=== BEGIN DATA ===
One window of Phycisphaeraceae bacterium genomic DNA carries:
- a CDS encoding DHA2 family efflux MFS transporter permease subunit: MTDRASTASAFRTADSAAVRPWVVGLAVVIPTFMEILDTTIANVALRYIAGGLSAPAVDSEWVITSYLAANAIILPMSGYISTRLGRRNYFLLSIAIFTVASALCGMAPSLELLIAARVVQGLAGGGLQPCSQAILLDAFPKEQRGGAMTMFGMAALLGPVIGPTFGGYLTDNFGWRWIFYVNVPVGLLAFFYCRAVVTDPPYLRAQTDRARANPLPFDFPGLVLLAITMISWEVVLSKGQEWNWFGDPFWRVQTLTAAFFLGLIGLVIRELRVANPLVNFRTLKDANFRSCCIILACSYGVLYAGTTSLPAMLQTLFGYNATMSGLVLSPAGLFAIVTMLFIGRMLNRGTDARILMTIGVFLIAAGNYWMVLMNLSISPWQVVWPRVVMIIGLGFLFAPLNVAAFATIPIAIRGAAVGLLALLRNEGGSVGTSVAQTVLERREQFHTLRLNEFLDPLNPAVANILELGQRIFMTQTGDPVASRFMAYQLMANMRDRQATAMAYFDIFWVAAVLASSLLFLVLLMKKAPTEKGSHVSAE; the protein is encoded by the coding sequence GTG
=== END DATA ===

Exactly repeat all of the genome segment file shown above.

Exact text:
One window of Phycisphaeraceae bacterium genomic DNA carries:
- a CDS encoding DHA2 family efflux MFS transporter permease subunit: MTDRASTASAFRTADSAAVRPWVVGLAVVIPTFMEILDTTIANVALRYIAGGLSAPAVDSEWVITSYLAANAIILPMSGYISTRLGRRNYFLLSIAIFTVASALCGMAPSLELLIAARVVQGLAGGGLQPCSQAILLDAFPKEQRGGAMTMFGMAALLGPVIGPTFGGYLTDNFGWRWIFYVNVPVGLLAFFYCRAVVTDPPYLRAQTDRARANPLPFDFPGLVLLAITMISWEVVLSKGQEWNWFGDPFWRVQTLTAAFFLGLIGLVIRELRVANPLVNFRTLKDANFRSCCIILACSYGVLYAGTTSLPAMLQTLFGYNATMSGLVLSPAGLFAIVTMLFIGRMLNRGTDARILMTIGVFLIAAGNYWMVLMNLSISPWQVVWPRVVMIIGLGFLFAPLNVAAFATIPIAIRGAAVGLLALLRNEGGSVGTSVAQTVLERREQFHTLRLNEFLDPLNPAVANILELGQRIFMTQTGDPVASRFMAYQLMANMRDRQATAMAYFDIFWVAAVLASSLLFLVLLMKKAPTEKGSHVSAE; the protein is encoded by the coding sequence GTG